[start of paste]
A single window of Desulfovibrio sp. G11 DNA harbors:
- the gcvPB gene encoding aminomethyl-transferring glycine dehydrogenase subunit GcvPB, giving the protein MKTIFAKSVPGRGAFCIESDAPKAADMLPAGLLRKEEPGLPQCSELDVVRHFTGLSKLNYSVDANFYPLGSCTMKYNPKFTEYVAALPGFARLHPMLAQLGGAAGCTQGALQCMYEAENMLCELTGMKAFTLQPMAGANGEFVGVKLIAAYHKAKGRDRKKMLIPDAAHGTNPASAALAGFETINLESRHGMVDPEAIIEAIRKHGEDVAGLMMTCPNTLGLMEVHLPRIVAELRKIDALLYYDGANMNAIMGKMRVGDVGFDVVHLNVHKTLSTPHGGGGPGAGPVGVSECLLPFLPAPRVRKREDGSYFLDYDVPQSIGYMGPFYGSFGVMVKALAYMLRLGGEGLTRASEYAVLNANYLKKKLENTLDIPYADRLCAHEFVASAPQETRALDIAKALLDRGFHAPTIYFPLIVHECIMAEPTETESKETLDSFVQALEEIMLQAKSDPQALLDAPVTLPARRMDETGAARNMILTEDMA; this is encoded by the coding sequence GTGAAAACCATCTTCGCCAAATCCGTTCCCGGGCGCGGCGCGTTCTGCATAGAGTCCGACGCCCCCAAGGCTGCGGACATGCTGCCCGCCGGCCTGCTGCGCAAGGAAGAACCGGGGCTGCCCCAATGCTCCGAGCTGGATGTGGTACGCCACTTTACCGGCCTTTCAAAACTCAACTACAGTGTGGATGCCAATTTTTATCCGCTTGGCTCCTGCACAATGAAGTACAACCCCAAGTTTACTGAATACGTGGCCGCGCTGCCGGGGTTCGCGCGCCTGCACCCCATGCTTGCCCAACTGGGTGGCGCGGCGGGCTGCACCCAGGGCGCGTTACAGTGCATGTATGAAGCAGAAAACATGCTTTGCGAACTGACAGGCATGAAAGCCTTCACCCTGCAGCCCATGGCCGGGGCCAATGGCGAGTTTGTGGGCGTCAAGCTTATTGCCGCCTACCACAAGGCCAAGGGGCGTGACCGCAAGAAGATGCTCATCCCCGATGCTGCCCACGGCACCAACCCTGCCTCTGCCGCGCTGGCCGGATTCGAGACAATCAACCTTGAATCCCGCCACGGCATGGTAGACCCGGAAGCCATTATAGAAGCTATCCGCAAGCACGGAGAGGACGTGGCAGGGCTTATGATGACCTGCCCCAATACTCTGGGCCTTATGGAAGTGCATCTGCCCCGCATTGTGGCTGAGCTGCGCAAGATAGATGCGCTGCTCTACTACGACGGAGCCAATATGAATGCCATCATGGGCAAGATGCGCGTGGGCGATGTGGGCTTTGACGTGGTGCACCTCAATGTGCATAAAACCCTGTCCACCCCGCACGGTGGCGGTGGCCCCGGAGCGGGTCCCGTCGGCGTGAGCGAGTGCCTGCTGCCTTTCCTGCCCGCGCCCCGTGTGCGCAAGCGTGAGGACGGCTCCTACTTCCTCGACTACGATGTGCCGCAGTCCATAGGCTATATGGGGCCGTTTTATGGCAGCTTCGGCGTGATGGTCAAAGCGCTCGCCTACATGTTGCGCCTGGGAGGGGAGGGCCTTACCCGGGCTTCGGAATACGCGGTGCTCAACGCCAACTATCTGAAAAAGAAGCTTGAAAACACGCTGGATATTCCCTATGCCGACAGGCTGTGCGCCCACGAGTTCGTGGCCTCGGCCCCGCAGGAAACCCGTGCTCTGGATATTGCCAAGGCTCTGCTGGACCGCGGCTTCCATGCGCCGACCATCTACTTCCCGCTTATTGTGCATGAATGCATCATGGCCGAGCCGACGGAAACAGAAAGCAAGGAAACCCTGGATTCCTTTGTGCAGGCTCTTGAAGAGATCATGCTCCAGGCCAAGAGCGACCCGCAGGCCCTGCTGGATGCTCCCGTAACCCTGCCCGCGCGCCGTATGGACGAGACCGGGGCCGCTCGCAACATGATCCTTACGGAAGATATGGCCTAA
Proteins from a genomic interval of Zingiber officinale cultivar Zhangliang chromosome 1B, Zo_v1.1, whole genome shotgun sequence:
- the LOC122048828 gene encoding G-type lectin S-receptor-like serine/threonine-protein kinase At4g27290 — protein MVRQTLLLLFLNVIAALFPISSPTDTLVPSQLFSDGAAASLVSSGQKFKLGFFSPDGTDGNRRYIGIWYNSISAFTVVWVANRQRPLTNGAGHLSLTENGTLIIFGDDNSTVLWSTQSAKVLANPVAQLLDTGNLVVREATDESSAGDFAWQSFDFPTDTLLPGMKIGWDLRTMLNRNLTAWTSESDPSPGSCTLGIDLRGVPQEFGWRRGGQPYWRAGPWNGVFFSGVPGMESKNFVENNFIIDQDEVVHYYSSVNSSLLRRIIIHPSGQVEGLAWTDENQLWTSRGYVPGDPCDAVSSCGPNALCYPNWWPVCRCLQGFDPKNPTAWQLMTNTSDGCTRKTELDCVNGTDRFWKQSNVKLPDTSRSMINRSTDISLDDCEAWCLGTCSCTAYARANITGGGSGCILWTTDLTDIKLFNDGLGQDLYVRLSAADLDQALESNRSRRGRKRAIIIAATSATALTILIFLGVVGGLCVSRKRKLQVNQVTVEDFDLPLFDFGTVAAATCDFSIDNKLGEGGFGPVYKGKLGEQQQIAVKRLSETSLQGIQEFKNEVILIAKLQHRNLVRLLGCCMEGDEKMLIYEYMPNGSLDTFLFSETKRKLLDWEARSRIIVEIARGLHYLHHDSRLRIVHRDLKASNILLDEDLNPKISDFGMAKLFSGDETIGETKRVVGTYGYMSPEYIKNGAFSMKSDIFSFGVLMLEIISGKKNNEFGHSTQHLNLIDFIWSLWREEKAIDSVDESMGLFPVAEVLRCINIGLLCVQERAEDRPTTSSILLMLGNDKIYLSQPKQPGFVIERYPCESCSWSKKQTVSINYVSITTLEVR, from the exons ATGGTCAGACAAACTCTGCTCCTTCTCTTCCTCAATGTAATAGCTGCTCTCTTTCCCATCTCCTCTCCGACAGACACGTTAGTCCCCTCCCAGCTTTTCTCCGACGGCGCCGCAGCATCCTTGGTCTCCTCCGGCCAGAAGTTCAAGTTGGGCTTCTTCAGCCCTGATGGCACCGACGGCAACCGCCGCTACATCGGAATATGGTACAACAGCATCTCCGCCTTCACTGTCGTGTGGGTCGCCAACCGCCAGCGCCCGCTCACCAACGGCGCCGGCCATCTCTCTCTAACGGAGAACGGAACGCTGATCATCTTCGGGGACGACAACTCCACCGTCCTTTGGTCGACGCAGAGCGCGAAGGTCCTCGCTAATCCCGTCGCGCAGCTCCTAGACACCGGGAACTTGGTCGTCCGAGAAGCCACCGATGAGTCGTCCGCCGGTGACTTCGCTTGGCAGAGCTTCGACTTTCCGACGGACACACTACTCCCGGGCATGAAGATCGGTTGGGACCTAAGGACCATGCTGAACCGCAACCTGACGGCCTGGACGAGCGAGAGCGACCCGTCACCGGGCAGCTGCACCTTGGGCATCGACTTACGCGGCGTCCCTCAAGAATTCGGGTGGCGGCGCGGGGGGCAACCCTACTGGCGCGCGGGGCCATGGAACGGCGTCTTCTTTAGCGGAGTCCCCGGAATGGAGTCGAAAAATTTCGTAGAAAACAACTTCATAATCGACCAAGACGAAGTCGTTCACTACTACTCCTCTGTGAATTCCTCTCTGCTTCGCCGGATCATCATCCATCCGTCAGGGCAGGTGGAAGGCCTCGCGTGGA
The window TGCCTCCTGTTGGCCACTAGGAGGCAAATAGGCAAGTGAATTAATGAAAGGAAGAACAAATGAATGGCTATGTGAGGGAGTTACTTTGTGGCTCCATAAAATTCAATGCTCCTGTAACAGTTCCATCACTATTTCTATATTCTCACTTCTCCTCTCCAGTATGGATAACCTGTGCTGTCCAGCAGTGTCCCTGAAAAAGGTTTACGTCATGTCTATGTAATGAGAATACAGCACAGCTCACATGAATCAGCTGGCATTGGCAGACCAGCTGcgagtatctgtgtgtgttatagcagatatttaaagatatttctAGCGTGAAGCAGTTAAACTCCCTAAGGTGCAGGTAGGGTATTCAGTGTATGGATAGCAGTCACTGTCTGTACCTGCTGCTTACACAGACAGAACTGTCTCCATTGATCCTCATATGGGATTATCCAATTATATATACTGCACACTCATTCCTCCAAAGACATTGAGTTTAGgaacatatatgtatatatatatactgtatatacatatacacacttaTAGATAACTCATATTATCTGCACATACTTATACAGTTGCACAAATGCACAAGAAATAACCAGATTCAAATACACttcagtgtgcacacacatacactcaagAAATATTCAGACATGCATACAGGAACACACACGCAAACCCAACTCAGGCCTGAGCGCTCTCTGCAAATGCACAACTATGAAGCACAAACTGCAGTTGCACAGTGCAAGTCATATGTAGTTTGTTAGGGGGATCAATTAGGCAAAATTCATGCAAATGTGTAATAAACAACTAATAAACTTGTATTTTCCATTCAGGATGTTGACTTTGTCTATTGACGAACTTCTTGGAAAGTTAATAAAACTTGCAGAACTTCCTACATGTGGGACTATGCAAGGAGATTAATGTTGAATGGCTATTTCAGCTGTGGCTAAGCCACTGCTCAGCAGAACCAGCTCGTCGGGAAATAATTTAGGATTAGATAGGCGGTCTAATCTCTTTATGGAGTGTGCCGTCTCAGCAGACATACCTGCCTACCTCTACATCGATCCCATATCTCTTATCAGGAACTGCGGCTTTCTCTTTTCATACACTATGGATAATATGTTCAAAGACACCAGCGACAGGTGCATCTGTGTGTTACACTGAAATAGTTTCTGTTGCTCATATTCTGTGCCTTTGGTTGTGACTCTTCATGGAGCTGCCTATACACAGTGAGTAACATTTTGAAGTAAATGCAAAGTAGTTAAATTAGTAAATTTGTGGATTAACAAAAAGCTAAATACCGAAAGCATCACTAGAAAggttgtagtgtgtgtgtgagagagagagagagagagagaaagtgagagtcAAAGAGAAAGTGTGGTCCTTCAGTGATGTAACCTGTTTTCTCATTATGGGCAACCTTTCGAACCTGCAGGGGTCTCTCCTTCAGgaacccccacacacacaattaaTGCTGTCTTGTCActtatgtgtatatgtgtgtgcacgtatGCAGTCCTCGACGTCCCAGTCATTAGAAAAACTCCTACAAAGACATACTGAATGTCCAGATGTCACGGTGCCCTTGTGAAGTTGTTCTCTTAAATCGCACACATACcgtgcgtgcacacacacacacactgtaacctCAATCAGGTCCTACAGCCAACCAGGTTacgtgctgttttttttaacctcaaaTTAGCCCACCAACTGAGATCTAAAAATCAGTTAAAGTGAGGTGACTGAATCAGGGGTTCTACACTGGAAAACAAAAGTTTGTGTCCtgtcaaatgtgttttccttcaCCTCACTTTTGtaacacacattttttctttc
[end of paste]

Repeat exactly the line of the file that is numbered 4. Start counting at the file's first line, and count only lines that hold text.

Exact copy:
- the LOC122048828 gene encoding G-type lectin S-receptor-like serine/threonine-protein kinase At4g27290 — protein MVRQTLLLLFLNVIAALFPISSPTDTLVPSQLFSDGAAASLVSSGQKFKLGFFSPDGTDGNRRYIGIWYNSISAFTVVWVANRQRPLTNGAGHLSLTENGTLIIFGDDNSTVLWSTQSAKVLANPVAQLLDTGNLVVREATDESSAGDFAWQSFDFPTDTLLPGMKIGWDLRTMLNRNLTAWTSESDPSPGSCTLGIDLRGVPQEFGWRRGGQPYWRAGPWNGVFFSGVPGMESKNFVENNFIIDQDEVVHYYSSVNSSLLRRIIIHPSGQVEGLAWTDENQLWTSRGYVPGDPCDAVSSCGPNALCYPNWWPVCRCLQGFDPKNPTAWQLMTNTSDGCTRKTELDCVNGTDRFWKQSNVKLPDTSRSMINRSTDISLDDCEAWCLGTCSCTAYARANITGGGSGCILWTTDLTDIKLFNDGLGQDLYVRLSAADLDQALESNRSRRGRKRAIIIAATSATALTILIFLGVVGGLCVSRKRKLQVNQVTVEDFDLPLFDFGTVAAATCDFSIDNKLGEGGFGPVYKGKLGEQQQIAVKRLSETSLQGIQEFKNEVILIAKLQHRNLVRLLGCCMEGDEKMLIYEYMPNGSLDTFLFSETKRKLLDWEARSRIIVEIARGLHYLHHDSRLRIVHRDLKASNILLDEDLNPKISDFGMAKLFSGDETIGETKRVVGTYGYMSPEYIKNGAFSMKSDIFSFGVLMLEIISGKKNNEFGHSTQHLNLIDFIWSLWREEKAIDSVDESMGLFPVAEVLRCINIGLLCVQERAEDRPTTSSILLMLGNDKIYLSQPKQPGFVIERYPCESCSWSKKQTVSINYVSITTLEVR, from the exons ATGGTCAGACAAACTCTGCTCCTTCTCTTCCTCAATGTAATAGCTGCTCTCTTTCCCATCTCCTCTCCGACAGACACGTTAGTCCCCTCCCAGCTTTTCTCCGACGGCGCCGCAGCATCCTTGGTCTCCTCCGGCCAGAAGTTCAAGTTGGGCTTCTTCAGCCCTGATGGCACCGACGGCAACCGCCGCTACATCGGAATATGGTACAACAGCATCTCCGCCTTCACTGTCGTGTGGGTCGCCAACCGCCAGCGCCCGCTCACCAACGGCGCCGGCCATCTCTCTCTAACGGAGAACGGAACGCTGATCATCTTCGGGGACGACAACTCCACCGTCCTTTGGTCGACGCAGAGCGCGAAGGTCCTCGCTAATCCCGTCGCGCAGCTCCTAGACACCGGGAACTTGGTCGTCCGAGAAGCCACCGATGAGTCGTCCGCCGGTGACTTCGCTTGGCAGAGCTTCGACTTTCCGACGGACACACTACTCCCGGGCATGAAGATCGGTTGGGACCTAAGGACCATGCTGAACCGCAACCTGACGGCCTGGACGAGCGAGAGCGACCCGTCACCGGGCAGCTGCACCTTGGGCATCGACTTACGCGGCGTCCCTCAAGAATTCGGGTGGCGGCGCGGGGGGCAACCCTACTGGCGCGCGGGGCCATGGAACGGCGTCTTCTTTAGCGGAGTCCCCGGAATGGAGTCGAAAAATTTCGTAGAAAACAACTTCATAATCGACCAAGACGAAGTCGTTCACTACTACTCCTCTGTGAATTCCTCTCTGCTTCGCCGGATCATCATCCATCCGTCAGGGCAGGTGGAAGGCCTCGCGTGGA